A-G in discussion on inclusion in an expanded Trans-Tasman Travel Bubble
Talks are ongoing which may result in Fiji being included in an expanded Trans-Tasman Travel Bubble. Attorney-General Aiyaz Sayed-Khaiyum confirmed yesterday he had spoken with Australian Foreign Minister Marise Payne.
He also spoke with the New Zealand Trade Minister David Parker. Discussions focused on an expanded bubble, its requirements and the time period within which New Zealand and Australia are looking at opening up their borders.
“These things do not get resolved overnight or decisions are made overnight,” Mr Sayed-Khaiyum said.
“There are various risks to be considered. We have put our hands up. We want to look at how we can place ourselves in a more prime position regarding, for example, the legal frameworks.”
While New Zealand’s first priority is opening up to Australia, Mr SayedKhaiyum suggested that there should be a more nuanced approach in terms of dealing with the Pacific.
“Pacific Island countries are different from each other, so rather than thinking that if they open up the bubble, they have to open it up to everybody.
There are different experiences of different Pacific Island countries, vis-à-vis COVID-19.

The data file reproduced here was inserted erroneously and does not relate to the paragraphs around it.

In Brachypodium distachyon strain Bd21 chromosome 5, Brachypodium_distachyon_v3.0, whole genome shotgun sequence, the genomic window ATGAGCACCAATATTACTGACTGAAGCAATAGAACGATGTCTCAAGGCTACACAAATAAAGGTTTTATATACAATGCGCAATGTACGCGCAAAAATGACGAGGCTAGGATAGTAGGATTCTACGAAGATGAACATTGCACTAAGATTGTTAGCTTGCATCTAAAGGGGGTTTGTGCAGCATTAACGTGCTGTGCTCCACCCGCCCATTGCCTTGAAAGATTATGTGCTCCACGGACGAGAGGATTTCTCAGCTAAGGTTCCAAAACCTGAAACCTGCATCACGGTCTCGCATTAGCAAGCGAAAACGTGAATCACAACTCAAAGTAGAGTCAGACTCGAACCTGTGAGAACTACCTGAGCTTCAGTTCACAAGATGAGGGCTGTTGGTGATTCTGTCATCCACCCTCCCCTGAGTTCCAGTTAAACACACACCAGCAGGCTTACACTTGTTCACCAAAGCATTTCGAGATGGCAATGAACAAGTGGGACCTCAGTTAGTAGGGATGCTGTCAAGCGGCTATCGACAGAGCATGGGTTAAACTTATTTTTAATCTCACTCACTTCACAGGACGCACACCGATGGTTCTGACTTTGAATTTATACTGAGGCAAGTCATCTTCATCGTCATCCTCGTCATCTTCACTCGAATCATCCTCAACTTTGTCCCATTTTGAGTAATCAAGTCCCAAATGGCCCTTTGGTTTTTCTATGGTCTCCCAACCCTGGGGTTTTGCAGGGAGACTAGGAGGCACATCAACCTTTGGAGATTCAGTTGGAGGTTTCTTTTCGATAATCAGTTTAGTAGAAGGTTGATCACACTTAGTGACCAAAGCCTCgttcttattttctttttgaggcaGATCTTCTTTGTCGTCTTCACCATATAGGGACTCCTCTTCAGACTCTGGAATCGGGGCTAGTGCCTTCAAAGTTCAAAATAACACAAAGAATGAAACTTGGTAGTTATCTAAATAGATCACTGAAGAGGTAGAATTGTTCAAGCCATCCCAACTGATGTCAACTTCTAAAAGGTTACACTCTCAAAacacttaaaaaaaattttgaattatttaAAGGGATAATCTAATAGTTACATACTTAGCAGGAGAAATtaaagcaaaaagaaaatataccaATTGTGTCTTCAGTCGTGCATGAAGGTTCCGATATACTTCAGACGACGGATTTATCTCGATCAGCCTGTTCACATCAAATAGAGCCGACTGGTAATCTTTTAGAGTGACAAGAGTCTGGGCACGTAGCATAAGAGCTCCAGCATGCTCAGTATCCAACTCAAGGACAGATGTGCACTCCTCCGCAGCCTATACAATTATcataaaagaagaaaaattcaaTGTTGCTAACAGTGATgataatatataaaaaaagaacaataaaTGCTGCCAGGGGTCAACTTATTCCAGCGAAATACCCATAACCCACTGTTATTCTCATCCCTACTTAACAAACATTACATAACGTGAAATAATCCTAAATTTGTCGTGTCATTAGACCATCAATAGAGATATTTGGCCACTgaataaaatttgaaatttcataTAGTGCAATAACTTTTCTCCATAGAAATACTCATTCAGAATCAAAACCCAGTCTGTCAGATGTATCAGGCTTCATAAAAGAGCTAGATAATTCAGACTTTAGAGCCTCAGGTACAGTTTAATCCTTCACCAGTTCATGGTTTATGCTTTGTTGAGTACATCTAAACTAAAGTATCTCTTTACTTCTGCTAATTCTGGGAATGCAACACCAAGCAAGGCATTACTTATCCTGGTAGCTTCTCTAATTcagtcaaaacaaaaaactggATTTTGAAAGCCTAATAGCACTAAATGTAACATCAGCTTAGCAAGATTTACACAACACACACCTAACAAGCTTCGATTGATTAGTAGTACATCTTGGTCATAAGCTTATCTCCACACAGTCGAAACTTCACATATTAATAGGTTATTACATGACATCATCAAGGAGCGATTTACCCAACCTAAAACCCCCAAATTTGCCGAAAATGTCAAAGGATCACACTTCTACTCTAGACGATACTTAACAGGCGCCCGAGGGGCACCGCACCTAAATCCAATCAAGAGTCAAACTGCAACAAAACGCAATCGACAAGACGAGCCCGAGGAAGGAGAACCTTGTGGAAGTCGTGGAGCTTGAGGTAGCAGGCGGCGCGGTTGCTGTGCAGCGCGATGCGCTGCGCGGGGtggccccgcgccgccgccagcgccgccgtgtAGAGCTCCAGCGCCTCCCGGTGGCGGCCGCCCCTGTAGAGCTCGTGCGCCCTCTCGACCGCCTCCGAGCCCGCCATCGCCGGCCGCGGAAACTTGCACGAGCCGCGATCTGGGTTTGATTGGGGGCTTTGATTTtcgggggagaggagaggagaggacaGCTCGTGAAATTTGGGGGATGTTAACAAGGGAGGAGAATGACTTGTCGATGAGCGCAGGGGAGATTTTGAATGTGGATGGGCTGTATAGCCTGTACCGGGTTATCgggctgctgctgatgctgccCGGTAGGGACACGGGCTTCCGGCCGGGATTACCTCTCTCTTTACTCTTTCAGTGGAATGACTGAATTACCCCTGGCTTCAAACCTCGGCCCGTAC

“There are different experiences, different capacities and capabilities of different systems and they need to assess each country individually - that’s what we tried to highlight.”
Mr Sayed-Khaiyum said pertinent aspects to consider include temperature testing for passengers before and after a flight, airline tickets, travel insurance, quarantine costs, and overall expenses.
“All of that needs to be worked out. There needs to be a detailed analysis on that. There are a number of matters that needs to be addressed. We are quite keen to be part of the travel bubble,” he said.
“We need to be very proactive in the manner in which we mitigate those risks and put our best foot forward so that it gives confidence not only to Fijians, but to foreigners who want to do business with Fiji.”
An Air New Zealand cargo flight will arrive today, an indication of the trade that is taking place between the two countries.
Australian and Kiwi tourists consistently make up the biggest number of tourist arrivals every year; the Australians, more than the Kiwis.
In April last year, Fiji recorded 32,850 tourists from Australia and 16,126 from New Zealand.
Asian Development Bank Regional Director of the Pacific Sub-regional Office Masayuki Tachiiri (left), with Attorney-General and Minister for Economy Aiyaz Sayed-Khaiyum after signing the agreement at Ro Lalabalavu House in Suva on May 7, 2020.